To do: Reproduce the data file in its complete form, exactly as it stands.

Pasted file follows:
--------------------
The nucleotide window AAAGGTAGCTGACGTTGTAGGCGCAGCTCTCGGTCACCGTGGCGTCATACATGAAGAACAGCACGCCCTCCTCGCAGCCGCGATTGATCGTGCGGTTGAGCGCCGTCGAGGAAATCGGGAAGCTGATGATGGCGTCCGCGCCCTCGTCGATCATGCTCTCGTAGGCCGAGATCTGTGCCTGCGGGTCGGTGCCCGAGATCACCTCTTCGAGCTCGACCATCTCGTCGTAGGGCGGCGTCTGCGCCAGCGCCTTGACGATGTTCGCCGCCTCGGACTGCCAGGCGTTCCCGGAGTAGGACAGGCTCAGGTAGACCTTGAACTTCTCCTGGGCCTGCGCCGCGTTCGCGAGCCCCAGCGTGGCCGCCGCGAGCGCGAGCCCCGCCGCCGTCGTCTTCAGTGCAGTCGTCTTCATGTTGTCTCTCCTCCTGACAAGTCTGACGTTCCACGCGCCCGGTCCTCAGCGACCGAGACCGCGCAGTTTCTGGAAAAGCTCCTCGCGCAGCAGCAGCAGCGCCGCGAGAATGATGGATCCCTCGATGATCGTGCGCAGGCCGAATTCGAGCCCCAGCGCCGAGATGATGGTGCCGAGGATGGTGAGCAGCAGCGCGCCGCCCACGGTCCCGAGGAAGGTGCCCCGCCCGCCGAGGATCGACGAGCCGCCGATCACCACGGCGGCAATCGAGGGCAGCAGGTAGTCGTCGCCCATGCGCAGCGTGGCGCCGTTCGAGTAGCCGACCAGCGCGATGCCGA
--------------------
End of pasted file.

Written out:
The nucleotide window AAAGGTAGCTGACGTTGTAGGCGCAGCTCTCGGTCACCGTGGCGTCATACATGAAGAACAGCACGCCCTCCTCGCAGCCGCGATTGATCGTGCGGTTGAGCGCCGTCGAGGAAATCGGGAAGCTGATGATGGCGTCCGCGCCCTCGTCGATCATGCTCTCGTAGGCCGAGATCTGTGCCTGCGGGTCGGTGCCCGAGATCACCTCTTCGAGCTCGACCATCTCGTCGTAGGGCGGCGTCTGCGCCAGCGCCTTGACGATGTTCGCCGCCTCGGACTGCCAGGCGTTCCCGGAGTAGGACAGGCTCAGGTAGACCTTGAACTTCTCCTGGGCCTGCGCCGCGTTCGCGAGCCCCAGCGTGGCCGCCGCGAGCGCGAGCCCCGCCGCCGTCGTCTTCAGTGCAGTCGTCTTCATGTTGTCTCTCCTCCTGACAAGTCTGACGTTCCACGCGCCCGGTCCTCAGCGACCGAGACCGCGCAGTTTCTGGAAAAGCTCCTCGCGCAGCAGCAGCAGCGCCGCGAGAATGATGGATCCCTCGATGATCGTGCGCAGGCCGAATTCGAGCCCCAGCGCCGAGATGATGGTGCCGAGGATGGTGAGCAGCAGCGCGCCGCCCACGGTCCCGAGGAAGGTGCCCCGCCCGCCGAGGATCGACGAGCCGCCGATCACCACGGCGGCAATCGAGGGCAGCAGGTAGTCGTCGCCCATGCGCAGCGTGGCGCCGTTCGAGTAGCCGACCAGCGCGATGCCGA